CHICAGO • Hipsters are dropping it into cocktails and coffee. A major food distributor is packing it into a trendy new pastry. Bob Evans Farms is slipping it into waffles and McDonald's onto its signature muffins.
What's this new craze? It is none other than your grandparents' standby, butter. Yes, butter, it turns out, is having a moment.
Americans are forecast to eat 8 per cent more of the stuff than last year, reaching 940,000 tonnes, almost the weight of three Empire State Buildings. That is the most since at least 1967, Department of Agriculture data shows.
Once reviled as public-health enemy No. 1, butter is now being pitched as a more wholesome alternative to margarine and transfats. It helps that dietary experts are now training their sights on the evils of sugar, shifting the spotlight away from butter's artery-clogging glory.
Diners do not need much convincing when eating delights from distributor US Foods Holding, where butter sales jumped almost 7 per cent last year even as overall revenue fell slightly. The company is pitching a pastry called the Kouign Amann, a 330-calorie variation on a caramelised croissant. It is one-fourth butter.
"It has this umami quality to it where your mouth just waters and you want to keep shoving it into your face," said Mr Rick Gresh, director of United States culinary operations for AceBounce in Chicago, a restaurant that will be selling the pastry in June.
Like all diet trends, this one may be going too far, cautioned Ms Kristin Kirkpatrick, a dietitian who manages nutrition programmes at the Cleveland Clinic Wellness Institute.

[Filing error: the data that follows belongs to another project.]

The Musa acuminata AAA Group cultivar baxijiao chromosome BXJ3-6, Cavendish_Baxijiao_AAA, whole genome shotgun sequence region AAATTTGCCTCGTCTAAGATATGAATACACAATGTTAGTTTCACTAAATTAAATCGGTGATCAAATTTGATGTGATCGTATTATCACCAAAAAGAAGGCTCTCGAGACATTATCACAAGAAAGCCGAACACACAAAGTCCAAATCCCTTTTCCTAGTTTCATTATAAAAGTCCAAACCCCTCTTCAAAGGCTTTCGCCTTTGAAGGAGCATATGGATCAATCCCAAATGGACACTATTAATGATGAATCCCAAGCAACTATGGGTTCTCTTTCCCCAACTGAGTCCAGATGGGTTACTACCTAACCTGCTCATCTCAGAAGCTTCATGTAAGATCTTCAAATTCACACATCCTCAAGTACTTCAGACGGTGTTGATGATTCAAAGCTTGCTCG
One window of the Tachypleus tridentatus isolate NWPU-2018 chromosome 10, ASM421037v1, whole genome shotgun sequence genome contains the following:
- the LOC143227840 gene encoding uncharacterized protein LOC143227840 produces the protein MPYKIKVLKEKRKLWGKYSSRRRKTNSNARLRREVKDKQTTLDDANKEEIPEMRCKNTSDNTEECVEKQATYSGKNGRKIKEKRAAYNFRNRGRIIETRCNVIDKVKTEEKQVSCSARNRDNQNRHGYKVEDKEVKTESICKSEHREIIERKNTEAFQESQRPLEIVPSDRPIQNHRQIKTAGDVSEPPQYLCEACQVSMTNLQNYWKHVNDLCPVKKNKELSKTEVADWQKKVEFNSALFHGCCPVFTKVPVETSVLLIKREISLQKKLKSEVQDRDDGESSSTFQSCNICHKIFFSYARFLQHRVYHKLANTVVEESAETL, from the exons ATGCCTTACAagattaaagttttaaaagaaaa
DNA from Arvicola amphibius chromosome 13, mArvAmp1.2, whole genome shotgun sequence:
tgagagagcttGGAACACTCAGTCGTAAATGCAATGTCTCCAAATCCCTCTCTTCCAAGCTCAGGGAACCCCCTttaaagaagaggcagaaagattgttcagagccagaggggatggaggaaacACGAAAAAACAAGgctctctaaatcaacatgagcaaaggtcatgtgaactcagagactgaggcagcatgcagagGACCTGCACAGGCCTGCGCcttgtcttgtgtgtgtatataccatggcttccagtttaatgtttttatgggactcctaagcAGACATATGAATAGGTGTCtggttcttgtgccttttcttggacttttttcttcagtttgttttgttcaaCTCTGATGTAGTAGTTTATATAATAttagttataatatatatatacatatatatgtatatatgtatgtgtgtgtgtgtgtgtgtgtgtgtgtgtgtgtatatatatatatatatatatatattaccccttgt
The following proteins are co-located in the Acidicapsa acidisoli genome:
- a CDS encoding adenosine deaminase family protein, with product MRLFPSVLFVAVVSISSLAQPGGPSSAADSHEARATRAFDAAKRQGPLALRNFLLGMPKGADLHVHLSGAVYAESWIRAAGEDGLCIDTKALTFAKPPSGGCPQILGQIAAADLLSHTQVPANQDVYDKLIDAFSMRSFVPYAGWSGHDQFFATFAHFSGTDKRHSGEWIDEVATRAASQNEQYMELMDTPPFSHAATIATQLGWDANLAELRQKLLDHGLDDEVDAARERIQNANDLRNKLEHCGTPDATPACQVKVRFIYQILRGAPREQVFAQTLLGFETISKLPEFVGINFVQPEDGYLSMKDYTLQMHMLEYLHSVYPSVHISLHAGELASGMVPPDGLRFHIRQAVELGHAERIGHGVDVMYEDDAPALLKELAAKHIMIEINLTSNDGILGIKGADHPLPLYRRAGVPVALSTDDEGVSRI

"Butter is still a fat and still has lots of calories," she said. "If you're cooking something like an egg, or you're sauteing something, I think that olive oil is a better option."
Another strike against butter: escalating costs. Futures prices on the Chicago Mercantile Exchange are up 14 per cent over the past five months and are the most expensive ever for this time of year at US$2.19 (S$3) a pound.
Butter's popularity soared in the first half of the 20th century, when supplies were plentiful. Shortages and rationing of the fat during World War II, however, paved the way for a margarine boom that peaked in the 1970s and 1980s.
No more. Every day, Siena Tavern in Chicago prepares about 500 baseball-sized, golden-fried dough balls called coccoli. The decadent US$17 appetizer is served with stracchino cheese, prosciutto di parma and truffle honey.
"It's basically butter and egg, and that's it," said Mr Benjamin Dirck, sous chef at Siena, operated by DineAmic Group, which owns five other restaurants. "Butter is what gives it the richness and makes it nice and flaky."
Italian restaurant chain Fazoli's, with 214 US outlets, is ridding its twice-baked lasagna and Alfredo sauce of oil and margarine in favour of butter.
Chief marketing officer Donna Josephson considers butter worth the extra cost. "There's an investment," she said. "But it's better."
Wendy's remains a holdout. The burger chain tried switching entirely to butter for a potato topping, but customers were not happy when it did not melt as quickly as their previous spread. The company is sticking with its old substance, made with soya bean oil, coconut oil and butter.
Bulletproof - a fashionable seller of food and supplements - recommends plopping a couple of tablespoons of unsalted grass-fed butter into coffee to "energise your mind and body".
And don't forget a classic combination: infusing alcohol with butter. In the trade, it is known as a fatwashed cocktail. At Back Bay Harry's in Boston, it is a popular concoction. One drink, called The King Of The North, graces the top of a featured list: Old Forester bourbon, Contratto Rosso and, well, butter.